Why I broke the picket line

Last week I became a scab.

Entering the grounds of the Helen Joseph Hospital on Wednesday through a side entrance guarded by security men examining the boots of incoming cars, I walked past rifle-wielding members of the defence force, dodged armoured vehicles and heard the muted strains of protest songs emanating from the red-shirted strikers held at bay by the locked front gates and a posse of police.

In a huge storeroom I and three other volunteers folded an apparently endless supply of bed linen and hospital gowns. An oddly assorted group we were—a Helen Joseph technician with nothing to do because she had no asthma sufferers to test, an out-of-work PA, a Bryanston matron and her daughter-in-law, who has an active social conscience.

In a corner an urgent conference was taking place among non-striking hospital personnel struggling to find supplies for the three operating theatres that were functioning. Suppliers, it seems, were afraid to send their trucks in.
From what I could pick up it seemed that ambulances were to be used to ferry the equipment—might as well, they weren’t bringing in many patients.

Two days later I was back again, this time wielding a (not very clean) floor mop in the radiology department in the company of a social work student from the University of Johannesburg. On this occasion there were signs of patients, at least in that section of the almost deserted hospital. Two inpatients lay passively on beds for the entire time I was there, awaiting their turn at the understaffed X-ray machines; outpatients sat patiently on chairs as the skeleton staff struggled to get around to them. The two floor cleaners provided a temporary diversion and, in one case, some occupational therapy, as a restless and vociferous patient commandeered a mop and showed us “how it should be done”.

What brought us there from our separate worlds? The answer, it seemed, was a shared sense of outrage at the collateral damage; the human fallout of the public servants’ strike—the dead babies, the ill and the elderly turned away from the hospitals, the blighted futures of schoolchildren already supremely disadvantaged by an inferior education system and teachers who, in the main, it seems, simply do not care.

I have long believed that our society cares far too little for those on whom our social health depends, from domestic workers to trained nurses, from garbage collectors to teachers. It is an insane world that will reward with riches no childminder, teacher or nurse can begin to dream of, a person who can kick a soccer ball or knock out an opponent, or win a beauty contest, or splurge, using the contents of the public purse.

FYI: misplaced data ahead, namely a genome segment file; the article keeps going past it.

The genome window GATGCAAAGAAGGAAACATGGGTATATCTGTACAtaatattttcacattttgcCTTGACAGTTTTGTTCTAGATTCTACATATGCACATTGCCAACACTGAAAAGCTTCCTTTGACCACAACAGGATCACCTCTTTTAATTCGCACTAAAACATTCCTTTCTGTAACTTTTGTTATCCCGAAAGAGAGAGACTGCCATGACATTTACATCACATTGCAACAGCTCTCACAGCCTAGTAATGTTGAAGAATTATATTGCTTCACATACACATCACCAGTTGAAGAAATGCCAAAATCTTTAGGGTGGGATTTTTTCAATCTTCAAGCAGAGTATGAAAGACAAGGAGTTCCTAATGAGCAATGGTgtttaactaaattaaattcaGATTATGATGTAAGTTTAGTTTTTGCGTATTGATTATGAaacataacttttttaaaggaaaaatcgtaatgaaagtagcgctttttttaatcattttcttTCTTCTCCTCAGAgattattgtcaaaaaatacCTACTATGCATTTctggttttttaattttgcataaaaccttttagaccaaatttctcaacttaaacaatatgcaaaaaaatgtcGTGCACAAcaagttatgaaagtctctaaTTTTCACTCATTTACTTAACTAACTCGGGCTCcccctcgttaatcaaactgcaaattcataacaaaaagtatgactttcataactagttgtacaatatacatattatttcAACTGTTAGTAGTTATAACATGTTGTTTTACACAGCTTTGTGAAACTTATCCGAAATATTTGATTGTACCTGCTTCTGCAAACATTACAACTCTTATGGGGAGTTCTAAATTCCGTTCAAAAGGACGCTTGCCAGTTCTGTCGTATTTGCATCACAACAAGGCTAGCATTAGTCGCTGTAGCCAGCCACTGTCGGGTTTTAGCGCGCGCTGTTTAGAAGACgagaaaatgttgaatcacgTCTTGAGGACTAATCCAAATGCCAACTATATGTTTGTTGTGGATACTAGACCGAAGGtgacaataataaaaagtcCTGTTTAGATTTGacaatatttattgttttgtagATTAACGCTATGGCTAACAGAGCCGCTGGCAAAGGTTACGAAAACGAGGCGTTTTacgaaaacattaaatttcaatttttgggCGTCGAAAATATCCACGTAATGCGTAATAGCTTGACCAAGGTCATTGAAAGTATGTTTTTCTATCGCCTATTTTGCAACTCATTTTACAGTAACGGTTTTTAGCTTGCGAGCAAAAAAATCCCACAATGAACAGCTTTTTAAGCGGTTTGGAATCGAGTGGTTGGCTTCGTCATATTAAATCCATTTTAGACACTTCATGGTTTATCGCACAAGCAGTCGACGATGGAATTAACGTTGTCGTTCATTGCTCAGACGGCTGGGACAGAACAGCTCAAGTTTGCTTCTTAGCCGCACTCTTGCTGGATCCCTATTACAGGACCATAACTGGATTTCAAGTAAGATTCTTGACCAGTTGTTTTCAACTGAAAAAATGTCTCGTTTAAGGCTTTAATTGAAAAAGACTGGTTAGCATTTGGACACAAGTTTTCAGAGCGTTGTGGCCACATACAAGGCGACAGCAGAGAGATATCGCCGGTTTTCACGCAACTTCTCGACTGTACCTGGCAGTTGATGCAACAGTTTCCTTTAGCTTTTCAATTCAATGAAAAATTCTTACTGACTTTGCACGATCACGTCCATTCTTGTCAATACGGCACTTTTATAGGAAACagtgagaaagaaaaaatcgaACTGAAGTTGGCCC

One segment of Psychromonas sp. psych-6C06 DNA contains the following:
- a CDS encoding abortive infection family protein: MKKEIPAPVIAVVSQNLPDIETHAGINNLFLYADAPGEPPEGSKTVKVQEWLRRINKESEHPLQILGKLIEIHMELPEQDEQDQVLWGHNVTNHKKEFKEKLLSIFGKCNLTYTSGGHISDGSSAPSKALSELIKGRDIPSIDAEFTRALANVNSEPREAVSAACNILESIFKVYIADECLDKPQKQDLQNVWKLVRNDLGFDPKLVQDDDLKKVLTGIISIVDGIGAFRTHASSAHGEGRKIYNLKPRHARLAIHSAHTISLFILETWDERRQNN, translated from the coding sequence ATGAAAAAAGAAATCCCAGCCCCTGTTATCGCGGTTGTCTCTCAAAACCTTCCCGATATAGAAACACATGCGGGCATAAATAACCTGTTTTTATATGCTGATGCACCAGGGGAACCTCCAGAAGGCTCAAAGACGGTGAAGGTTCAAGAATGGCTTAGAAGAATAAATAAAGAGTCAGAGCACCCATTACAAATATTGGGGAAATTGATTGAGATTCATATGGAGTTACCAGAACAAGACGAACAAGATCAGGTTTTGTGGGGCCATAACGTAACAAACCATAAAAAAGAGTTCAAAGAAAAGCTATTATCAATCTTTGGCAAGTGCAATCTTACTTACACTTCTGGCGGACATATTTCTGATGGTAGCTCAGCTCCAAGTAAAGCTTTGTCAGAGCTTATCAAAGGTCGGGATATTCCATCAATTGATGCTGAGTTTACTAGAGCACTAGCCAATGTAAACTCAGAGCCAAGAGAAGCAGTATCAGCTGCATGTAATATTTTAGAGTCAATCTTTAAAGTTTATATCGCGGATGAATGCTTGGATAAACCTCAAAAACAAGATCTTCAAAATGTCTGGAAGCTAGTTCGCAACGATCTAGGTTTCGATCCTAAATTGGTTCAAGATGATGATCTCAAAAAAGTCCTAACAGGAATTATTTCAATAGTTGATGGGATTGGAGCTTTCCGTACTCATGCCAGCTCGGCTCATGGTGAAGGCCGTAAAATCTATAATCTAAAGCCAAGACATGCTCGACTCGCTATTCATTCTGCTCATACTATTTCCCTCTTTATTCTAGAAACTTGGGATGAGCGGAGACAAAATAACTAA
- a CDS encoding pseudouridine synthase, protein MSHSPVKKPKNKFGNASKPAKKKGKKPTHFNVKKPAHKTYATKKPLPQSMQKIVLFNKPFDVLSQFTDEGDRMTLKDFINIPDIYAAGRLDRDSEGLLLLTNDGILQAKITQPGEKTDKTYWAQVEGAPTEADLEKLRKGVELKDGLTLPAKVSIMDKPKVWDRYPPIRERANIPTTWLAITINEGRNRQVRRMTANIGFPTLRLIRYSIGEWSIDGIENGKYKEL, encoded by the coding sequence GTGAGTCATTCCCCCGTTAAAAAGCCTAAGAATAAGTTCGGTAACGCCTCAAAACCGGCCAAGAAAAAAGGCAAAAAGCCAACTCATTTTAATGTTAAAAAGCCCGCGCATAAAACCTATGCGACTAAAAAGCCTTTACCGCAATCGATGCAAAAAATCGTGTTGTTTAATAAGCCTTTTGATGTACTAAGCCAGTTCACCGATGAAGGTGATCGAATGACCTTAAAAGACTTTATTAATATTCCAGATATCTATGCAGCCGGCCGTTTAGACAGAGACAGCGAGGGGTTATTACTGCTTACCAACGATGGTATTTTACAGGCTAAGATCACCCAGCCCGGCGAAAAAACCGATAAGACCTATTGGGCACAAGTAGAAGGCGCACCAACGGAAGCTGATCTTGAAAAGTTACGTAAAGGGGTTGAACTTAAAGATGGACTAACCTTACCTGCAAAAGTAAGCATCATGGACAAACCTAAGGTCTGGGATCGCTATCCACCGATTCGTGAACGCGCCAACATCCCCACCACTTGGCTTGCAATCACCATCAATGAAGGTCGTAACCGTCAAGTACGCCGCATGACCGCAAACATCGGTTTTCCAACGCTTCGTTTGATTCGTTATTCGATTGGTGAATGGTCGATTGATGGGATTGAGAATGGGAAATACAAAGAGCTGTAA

Indeed, the salaries of nurses and teachers in the public service are a disgrace, but do the ends justify the means that have been used in this strike—the intimidation, the bullying, the destruction, the violent words and actions? Was there no other way to make an absolutely valid point and a totally legitimate demand than to cause loss of life?

Can the nurses who left premature babies to die, the teachers who abandoned matriculants at the most critical point in their school careers, go back to their wards and their classrooms with a clear conscience? Do we actually want them to?

What does it all say about the humanity of a people who will toss the word ubuntu into any argument so we can congratulate ourselves on how wonderful we are?

As I left the grounds of the Helen Joseph on Friday a hearse drove in. Would it have been needed had those who were toyi-toying outside been at their posts? That I cannot answer, but neither can I answer the question that plagues me most about this strike: At what point does the right to fair pay trump the right to life?

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